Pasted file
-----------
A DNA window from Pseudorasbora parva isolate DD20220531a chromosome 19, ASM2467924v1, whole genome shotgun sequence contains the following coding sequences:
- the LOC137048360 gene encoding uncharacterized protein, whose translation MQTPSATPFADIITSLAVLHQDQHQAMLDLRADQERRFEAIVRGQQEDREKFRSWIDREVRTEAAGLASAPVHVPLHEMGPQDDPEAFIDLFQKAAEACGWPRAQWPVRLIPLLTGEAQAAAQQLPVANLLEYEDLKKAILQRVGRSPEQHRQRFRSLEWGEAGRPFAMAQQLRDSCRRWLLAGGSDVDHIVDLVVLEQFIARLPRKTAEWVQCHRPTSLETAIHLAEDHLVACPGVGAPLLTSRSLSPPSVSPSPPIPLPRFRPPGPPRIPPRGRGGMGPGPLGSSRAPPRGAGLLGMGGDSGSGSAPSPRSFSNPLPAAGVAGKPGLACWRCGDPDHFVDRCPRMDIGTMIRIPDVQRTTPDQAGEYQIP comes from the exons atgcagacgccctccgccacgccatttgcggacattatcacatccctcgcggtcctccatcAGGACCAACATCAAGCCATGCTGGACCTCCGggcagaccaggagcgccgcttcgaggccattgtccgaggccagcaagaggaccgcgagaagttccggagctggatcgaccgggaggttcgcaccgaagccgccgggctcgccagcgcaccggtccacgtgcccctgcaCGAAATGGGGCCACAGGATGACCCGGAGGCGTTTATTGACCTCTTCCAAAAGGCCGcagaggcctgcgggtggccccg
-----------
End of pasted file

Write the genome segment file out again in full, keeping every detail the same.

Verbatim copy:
A DNA window from Pseudorasbora parva isolate DD20220531a chromosome 19, ASM2467924v1, whole genome shotgun sequence contains the following coding sequences:
- the LOC137048360 gene encoding uncharacterized protein, whose translation MQTPSATPFADIITSLAVLHQDQHQAMLDLRADQERRFEAIVRGQQEDREKFRSWIDREVRTEAAGLASAPVHVPLHEMGPQDDPEAFIDLFQKAAEACGWPRAQWPVRLIPLLTGEAQAAAQQLPVANLLEYEDLKKAILQRVGRSPEQHRQRFRSLEWGEAGRPFAMAQQLRDSCRRWLLAGGSDVDHIVDLVVLEQFIARLPRKTAEWVQCHRPTSLETAIHLAEDHLVACPGVGAPLLTSRSLSPPSVSPSPPIPLPRFRPPGPPRIPPRGRGGMGPGPLGSSRAPPRGAGLLGMGGDSGSGSAPSPRSFSNPLPAAGVAGKPGLACWRCGDPDHFVDRCPRMDIGTMIRIPDVQRTTPDQAGEYQIP comes from the exons atgcagacgccctccgccacgccatttgcggacattatcacatccctcgcggtcctccatcAGGACCAACATCAAGCCATGCTGGACCTCCGggcagaccaggagcgccgcttcgaggccattgtccgaggccagcaagaggaccgcgagaagttccggagctggatcgaccgggaggttcgcaccgaagccgccgggctcgccagcgcaccggtccacgtgcccctgcaCGAAATGGGGCCACAGGATGACCCGGAGGCGTTTATTGACCTCTTCCAAAAGGCCGcagaggcctgcgggtggccccg